Into The Woods: embrace the dark

Yesterday we rented ‘Into the Woods’, which I’d already seen with my daughter at the movies, and loved. Now it was time for a rewatch, and to share with my husband and son. After the movie finished, there was some debate on whether spoilery things that happen towards the end should happen at all. Because it takes a turn for the dark, right after all the happily-ever-afters take place. And I like that.

I like that the story doesn’t finish on a sunny everyone-loves-everyone note. Because no one’s story ends with the words ‘I do’, or the cuddly baby, or the fortune achieved. That’s just the start of everything else that comes next. And sometimes what comes next is good, but at other times it’s the breaking storm, the dark cloud, the sweeping wind. Because life is wild and unpredictable, and sometimes Things Just Happen.

That got me started thinking about books with that wild and unpredictable flair, that feeling of ‘hey, Toto, we’re not in Kansas anymore.’ Stories that take what you’re expecting and turn it around. The ride down the rabbit-hole which, instead of following a logical order and reaching a pleasing end, simply gets odder and odder. The journey to dispose of a ring that gets more and more painful, without respite, and then ultimately would face failure if not for serendipity.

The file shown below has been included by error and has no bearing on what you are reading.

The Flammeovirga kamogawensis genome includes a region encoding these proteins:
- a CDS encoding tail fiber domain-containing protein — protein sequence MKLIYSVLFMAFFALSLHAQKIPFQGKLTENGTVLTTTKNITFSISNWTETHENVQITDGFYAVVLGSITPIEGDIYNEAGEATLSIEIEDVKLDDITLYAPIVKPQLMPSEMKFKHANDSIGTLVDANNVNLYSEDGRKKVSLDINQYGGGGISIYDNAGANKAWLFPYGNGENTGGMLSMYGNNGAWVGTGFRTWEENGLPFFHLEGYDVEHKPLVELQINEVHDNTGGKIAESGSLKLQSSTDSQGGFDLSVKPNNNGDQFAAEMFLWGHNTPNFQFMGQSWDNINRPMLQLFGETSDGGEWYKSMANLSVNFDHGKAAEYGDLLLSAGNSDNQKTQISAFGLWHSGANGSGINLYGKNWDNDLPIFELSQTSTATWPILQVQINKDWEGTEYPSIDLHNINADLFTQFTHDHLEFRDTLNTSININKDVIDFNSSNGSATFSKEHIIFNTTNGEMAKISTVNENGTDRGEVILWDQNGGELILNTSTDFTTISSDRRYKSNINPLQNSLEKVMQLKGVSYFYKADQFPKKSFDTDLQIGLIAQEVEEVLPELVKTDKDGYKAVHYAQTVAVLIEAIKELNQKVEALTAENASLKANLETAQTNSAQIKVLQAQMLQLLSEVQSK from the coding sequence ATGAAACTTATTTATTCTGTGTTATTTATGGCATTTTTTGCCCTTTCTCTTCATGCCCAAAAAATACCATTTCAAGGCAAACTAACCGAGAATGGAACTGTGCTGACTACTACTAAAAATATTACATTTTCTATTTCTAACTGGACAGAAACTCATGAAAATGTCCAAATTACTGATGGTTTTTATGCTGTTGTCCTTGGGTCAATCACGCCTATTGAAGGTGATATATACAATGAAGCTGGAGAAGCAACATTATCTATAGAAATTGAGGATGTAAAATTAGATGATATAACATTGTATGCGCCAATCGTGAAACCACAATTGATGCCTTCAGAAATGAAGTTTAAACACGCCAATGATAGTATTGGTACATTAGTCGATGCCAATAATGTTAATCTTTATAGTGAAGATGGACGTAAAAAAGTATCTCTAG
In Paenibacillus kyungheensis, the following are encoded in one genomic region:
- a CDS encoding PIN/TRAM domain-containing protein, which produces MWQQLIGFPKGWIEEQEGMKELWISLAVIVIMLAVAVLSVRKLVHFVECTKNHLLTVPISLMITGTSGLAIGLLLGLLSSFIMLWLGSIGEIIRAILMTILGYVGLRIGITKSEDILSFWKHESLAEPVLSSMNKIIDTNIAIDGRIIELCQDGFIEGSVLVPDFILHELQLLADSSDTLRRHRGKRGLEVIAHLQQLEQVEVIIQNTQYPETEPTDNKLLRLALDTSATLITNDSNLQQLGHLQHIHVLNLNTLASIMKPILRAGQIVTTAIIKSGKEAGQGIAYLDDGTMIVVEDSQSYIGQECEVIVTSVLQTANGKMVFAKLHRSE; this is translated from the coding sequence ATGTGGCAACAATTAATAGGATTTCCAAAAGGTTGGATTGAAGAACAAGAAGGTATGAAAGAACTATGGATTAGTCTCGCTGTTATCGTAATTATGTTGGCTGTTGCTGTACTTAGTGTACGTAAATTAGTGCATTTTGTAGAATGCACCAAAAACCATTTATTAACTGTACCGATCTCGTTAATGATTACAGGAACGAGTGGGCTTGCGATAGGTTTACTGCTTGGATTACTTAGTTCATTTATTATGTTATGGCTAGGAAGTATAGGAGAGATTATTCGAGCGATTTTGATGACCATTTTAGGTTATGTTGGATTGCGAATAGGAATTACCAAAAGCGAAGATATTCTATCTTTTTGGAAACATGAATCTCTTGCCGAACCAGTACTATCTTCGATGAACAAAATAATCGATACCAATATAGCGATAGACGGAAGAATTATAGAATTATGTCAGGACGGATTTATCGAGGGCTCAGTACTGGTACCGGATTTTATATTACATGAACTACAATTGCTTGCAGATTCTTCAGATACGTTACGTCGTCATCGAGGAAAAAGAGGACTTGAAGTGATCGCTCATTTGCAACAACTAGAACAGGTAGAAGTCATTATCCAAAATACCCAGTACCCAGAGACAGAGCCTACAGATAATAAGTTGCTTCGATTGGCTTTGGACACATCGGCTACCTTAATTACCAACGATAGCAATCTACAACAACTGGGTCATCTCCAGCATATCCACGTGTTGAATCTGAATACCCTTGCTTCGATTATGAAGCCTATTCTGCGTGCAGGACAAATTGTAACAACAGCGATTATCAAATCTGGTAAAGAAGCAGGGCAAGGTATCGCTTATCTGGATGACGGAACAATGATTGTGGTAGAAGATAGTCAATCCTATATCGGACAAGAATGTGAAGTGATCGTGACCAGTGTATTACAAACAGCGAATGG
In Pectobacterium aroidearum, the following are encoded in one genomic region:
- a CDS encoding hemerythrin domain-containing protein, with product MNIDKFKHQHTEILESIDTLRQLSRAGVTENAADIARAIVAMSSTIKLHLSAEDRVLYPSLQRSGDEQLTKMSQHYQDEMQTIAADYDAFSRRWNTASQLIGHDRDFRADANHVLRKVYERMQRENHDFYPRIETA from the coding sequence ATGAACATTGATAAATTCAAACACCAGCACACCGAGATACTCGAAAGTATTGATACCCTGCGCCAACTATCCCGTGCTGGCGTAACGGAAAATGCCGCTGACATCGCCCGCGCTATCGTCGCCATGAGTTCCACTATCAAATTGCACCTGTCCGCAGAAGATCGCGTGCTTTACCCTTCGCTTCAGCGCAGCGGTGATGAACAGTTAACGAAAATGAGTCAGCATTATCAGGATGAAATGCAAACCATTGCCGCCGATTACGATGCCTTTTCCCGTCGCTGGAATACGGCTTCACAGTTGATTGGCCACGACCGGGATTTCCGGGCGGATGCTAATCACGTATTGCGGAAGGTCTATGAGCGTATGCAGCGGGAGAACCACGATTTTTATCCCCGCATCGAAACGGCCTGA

In the best sort of stories, my favorites, people die, they get hurt, they falter and fail. I don’t like this sort of story because I enjoy reading about suffering, but because life can be harsh and a good tale needs to reflect the darkness that lurks beyond our sunny spot.

If you haven’t watched ‘Into the Woods’ yet, please do. For the wonderful songs, the fabulous twisting and tangling of traditional fairytales, and the great characters. But, most of all, for the darkness that lingers on throughout, at the corner of the screen, just waiting to pounce.

Into The Woods

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